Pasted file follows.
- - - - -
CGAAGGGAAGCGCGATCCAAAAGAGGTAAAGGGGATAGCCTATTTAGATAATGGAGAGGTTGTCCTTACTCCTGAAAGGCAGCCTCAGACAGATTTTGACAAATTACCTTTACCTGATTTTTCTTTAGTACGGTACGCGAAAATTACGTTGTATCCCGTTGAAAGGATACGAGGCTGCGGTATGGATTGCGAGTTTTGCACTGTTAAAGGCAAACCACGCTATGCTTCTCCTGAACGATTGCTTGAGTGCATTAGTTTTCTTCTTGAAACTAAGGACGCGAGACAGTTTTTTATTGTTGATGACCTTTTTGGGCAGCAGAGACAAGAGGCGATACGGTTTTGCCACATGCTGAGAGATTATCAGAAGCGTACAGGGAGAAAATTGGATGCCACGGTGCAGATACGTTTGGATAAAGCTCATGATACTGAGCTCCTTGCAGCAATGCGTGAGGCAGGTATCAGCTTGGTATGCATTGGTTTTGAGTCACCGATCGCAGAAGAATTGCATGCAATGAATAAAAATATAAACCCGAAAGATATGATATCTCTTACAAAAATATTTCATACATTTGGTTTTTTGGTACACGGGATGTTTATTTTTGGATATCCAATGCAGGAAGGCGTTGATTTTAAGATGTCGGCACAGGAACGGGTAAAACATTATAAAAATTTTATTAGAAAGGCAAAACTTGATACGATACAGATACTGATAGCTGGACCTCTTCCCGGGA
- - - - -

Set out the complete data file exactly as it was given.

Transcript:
CGAAGGGAAGCGCGATCCAAAAGAGGTAAAGGGGATAGCCTATTTAGATAATGGAGAGGTTGTCCTTACTCCTGAAAGGCAGCCTCAGACAGATTTTGACAAATTACCTTTACCTGATTTTTCTTTAGTACGGTACGCGAAAATTACGTTGTATCCCGTTGAAAGGATACGAGGCTGCGGTATGGATTGCGAGTTTTGCACTGTTAAAGGCAAACCACGCTATGCTTCTCCTGAACGATTGCTTGAGTGCATTAGTTTTCTTCTTGAAACTAAGGACGCGAGACAGTTTTTTATTGTTGATGACCTTTTTGGGCAGCAGAGACAAGAGGCGATACGGTTTTGCCACATGCTGAGAGATTATCAGAAGCGTACAGGGAGAAAATTGGATGCCACGGTGCAGATACGTTTGGATAAAGCTCATGATACTGAGCTCCTTGCAGCAATGCGTGAGGCAGGTATCAGCTTGGTATGCATTGGTTTTGAGTCACCGATCGCAGAAGAATTGCATGCAATGAATAAAAATATAAACCCGAAAGATATGATATCTCTTACAAAAATATTTCATACATTTGGTTTTTTGGTACACGGGATGTTTATTTTTGGATATCCAATGCAGGAAGGCGTTGATTTTAAGATGTCGGCACAGGAACGGGTAAAACATTATAAAAATTTTATTAGAAAGGCAAAACTTGATACGATACAGATACTGATAGCTGGACCTCTTCCCGGGA